Actuary at a Glance

Projected Job Growth

  • +0% Job Growth for
    Actuary

  • 2013
  • 2023

Average Salary for Actuary

  • $0 Annual Pay
    National Average
  • $0 Hourly Pay
    National Average

Best States for Actuary

  Employment
in 2011
Average
Annual Salary
Average
Hourly Pay
Connecticut 1,300 $115,420 $55
New Jersey 1,290 $107,280 $58
Maine 220 $70,850 $34

Becoming an Actuary

Actuaries must hold a bachelor's degree and successfully complete a series of exams in order to become certified as professionals. Actuaries typically earn an undergraduate degree in mathematics or statistics or a business-related filed such as finance or economics. A relatively small number of schools offer bachelor's and master's degrees in actuarial science.

Undergraduate coursework for students pursuing a career as an actuary should include economics, applied statistics, and corporate finance. Students should consider taking courses required for professional certification (see below). A sampling of classes you may take an actuarial science degree program, drawn from degree requirements for the University of Texas at San Antonio's bachelor of business administration degree in actuarial science program, include the following:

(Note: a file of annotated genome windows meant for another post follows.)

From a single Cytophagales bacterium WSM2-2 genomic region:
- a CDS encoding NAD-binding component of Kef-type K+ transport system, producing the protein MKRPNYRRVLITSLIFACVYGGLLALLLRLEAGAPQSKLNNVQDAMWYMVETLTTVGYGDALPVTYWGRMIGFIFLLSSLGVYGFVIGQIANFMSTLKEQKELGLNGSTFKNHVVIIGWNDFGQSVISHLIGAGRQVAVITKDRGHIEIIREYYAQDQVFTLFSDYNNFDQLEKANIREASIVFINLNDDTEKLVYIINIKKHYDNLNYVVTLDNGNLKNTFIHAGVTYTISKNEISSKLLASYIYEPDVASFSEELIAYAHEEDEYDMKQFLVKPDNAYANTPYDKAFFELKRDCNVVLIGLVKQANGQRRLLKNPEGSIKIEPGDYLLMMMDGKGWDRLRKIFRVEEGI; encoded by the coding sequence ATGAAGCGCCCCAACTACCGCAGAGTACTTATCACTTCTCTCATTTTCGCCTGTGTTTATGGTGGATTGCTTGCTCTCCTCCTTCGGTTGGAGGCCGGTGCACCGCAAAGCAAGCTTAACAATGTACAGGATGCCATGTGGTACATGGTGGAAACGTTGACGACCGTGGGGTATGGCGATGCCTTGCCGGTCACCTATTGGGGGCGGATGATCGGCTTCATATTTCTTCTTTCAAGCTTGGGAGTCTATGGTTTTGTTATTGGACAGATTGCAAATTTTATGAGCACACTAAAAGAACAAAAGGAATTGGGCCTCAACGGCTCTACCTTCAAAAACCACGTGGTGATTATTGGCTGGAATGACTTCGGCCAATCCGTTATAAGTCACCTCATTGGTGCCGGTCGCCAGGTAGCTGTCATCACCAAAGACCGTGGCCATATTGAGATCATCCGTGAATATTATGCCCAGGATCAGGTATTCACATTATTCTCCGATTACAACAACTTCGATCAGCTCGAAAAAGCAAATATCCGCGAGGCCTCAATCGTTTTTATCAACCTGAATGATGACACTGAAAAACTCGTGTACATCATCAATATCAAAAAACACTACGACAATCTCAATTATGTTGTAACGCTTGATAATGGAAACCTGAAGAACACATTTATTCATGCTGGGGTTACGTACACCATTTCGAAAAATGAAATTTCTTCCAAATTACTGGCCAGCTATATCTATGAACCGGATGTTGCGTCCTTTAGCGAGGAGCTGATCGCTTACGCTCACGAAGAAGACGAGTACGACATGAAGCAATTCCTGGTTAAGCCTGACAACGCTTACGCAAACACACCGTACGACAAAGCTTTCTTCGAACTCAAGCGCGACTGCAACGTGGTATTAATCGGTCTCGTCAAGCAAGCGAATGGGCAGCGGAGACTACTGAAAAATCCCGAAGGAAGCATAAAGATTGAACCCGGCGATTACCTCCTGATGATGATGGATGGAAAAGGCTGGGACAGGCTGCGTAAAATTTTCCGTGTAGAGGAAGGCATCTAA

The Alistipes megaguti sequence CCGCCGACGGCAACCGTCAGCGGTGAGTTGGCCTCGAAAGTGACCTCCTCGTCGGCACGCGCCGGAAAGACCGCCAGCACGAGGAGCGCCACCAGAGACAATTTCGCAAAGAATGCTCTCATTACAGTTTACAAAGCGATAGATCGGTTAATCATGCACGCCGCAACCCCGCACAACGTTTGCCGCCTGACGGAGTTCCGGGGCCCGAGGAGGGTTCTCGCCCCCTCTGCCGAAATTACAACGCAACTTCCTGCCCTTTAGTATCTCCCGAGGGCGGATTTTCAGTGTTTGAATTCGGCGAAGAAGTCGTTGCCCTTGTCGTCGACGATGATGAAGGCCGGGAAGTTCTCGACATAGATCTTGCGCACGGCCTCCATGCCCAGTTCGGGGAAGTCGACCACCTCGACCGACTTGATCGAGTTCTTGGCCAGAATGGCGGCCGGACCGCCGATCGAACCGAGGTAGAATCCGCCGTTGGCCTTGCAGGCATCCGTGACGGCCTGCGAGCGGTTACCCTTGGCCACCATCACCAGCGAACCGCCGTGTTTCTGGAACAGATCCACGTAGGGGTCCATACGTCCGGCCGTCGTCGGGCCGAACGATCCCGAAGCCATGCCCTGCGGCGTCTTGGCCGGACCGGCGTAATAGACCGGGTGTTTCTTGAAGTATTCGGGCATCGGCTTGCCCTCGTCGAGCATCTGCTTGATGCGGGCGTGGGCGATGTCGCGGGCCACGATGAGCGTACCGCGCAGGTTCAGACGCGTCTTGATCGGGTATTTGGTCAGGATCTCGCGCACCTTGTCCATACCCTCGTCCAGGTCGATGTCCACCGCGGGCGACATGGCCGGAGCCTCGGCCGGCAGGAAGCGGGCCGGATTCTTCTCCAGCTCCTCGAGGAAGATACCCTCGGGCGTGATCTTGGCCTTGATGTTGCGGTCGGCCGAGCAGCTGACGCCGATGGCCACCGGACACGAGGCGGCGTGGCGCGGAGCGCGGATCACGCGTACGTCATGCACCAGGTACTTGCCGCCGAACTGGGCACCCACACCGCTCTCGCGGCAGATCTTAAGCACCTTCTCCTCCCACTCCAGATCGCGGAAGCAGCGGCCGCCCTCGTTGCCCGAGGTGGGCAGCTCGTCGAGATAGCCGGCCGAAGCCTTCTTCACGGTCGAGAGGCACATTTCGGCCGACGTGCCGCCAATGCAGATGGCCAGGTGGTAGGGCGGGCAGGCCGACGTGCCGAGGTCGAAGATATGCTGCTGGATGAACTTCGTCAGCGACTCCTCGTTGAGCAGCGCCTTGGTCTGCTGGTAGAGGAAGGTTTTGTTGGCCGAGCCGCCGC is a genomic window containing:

• Probability and Statistics
  • Property-Liability Insurance Finance
  • Statistical Mathematics
  • Introduction to Stochastic Processes

Actuaries may intern or work for a company while completing the necessary exams for professional certification. Many employers support their actuaries throughout this process and may even offer paid time off to study. The Casualty Actuarial Society (CAS) and the Society for Actuaries (SOA) each offer two levels of certification, associate and fellowship. The CAS certifies actuaries in the property and casualty insurance field, while the SOA certifies actuaries working in life insurance, health insurance, retirement benefits, investments, and finance. Since actuaries need to take anywhere from five to seven separate certification exams, the process can take four to six years to earn associate level status and an additional two years for fellowship.